(Open puzzles-Shoes) Print the 2-piece puzzles on adhesive paper. Invite each child to pick a puzzle and glue the pieces inside their shoes so that the piece that goes on the left is in their left shoe and the piece that goes on the right is in their right shoe. Show children how they are to place their shoes in front of them so as to “assemble” their puzzle and see their animal appear in order to ensure they are putting each of their shoes on the right foot.
Emotional autonomy box
Create a special box (that children can decorate) and set in a corner of your daycare. Children can insert their emotions in the box by opening it and speaking into it or, if they prefer, by sliding a drawing representing an emotion inside the box.
Fostering autonomy and helpfulness
Sit on the floor with your group. Stretch your arm out in front of you, pretending that you are unable to reach a toy. Ask children to help you reach it.
Drop a picture of each child in your group inside a special box. Use this box to determine the order in which children get to play or participate in an activity or routine (hand washing, bathroom, getting dressed, etc.). Simply pick the pictures out of the box to determine whose turn it is next.
ARTS & CRAFTS
Ride the autonomy train
(Open autonomy train) Print a train and train station for each child. Invite them to color them and cut them out. Give each child a large piece of cardboard and draw a winding path (2 parallel lines). Have children draw lines to represent a railroad and create boxes. Have them glue their train at one end of the railroad and press their train station at the opposite end. Children can draw themselves in their train or add a picture of their face. Every time you notice a child completing a task or routine autonomously, congratulate him and hand him a sticker he can press in a box, on his railroad.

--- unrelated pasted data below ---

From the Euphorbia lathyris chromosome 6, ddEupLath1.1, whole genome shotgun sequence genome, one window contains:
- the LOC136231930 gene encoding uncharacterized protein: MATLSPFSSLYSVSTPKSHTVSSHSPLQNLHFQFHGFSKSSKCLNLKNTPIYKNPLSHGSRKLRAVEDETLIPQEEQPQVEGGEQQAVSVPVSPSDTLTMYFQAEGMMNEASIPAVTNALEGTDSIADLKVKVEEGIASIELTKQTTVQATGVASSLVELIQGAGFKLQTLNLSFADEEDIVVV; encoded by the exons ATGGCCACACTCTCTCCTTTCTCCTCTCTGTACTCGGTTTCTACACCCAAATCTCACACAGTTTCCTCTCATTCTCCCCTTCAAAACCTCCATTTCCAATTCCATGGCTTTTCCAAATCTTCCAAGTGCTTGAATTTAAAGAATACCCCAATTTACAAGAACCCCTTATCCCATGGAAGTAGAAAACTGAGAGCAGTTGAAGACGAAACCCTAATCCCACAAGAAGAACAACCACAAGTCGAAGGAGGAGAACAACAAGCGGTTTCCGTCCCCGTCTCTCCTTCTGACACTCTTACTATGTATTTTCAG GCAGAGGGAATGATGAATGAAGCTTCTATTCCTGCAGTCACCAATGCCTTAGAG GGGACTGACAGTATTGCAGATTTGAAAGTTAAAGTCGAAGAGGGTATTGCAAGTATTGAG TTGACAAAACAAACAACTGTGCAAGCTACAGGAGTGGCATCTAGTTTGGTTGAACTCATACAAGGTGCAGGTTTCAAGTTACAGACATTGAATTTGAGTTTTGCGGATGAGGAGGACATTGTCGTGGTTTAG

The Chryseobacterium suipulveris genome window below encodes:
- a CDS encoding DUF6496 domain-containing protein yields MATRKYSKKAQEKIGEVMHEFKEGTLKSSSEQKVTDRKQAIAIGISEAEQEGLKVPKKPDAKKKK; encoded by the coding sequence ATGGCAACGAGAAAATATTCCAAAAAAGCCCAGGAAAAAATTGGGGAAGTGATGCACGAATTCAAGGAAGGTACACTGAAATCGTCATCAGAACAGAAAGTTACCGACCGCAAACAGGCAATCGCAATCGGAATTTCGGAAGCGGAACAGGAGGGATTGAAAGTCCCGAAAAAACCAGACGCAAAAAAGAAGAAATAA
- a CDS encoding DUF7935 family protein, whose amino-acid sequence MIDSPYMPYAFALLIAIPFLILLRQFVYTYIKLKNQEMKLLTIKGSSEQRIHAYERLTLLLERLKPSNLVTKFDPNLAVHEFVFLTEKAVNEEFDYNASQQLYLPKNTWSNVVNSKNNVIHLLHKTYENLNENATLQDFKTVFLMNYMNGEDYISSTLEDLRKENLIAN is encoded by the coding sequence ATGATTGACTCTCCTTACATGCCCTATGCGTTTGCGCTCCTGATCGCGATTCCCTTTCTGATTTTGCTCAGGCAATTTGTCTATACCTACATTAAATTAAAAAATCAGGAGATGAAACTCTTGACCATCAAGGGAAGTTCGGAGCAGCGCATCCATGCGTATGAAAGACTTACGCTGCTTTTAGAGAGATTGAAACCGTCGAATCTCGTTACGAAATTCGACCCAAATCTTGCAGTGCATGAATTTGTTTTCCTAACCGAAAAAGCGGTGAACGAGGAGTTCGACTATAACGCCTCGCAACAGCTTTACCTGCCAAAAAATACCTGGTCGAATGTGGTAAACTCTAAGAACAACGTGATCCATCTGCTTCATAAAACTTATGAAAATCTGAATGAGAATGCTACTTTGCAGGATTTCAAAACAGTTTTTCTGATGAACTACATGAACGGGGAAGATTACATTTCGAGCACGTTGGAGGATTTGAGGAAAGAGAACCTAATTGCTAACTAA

Autonomy superhero cuffs
Here, you will need several empty toilet paper rolls so that you have 2 per child. Invite children to paint them using the color they prefer. Let dry. (Open symbols-superhero cuffs) Print, laminate, and cut out the different symbols. Help children cut both of their toilet paper rolls lengthwise so that they can slide them onto their wrists. They can glue a symbol on the uncut portion of each of their cuffs. Encourage them to wear their cuffs to make them feel like autonomy superheroes and push them to complete various tasks and routines independently.
(Open coloring pages-Autonomy) Print for each child.
The educatall team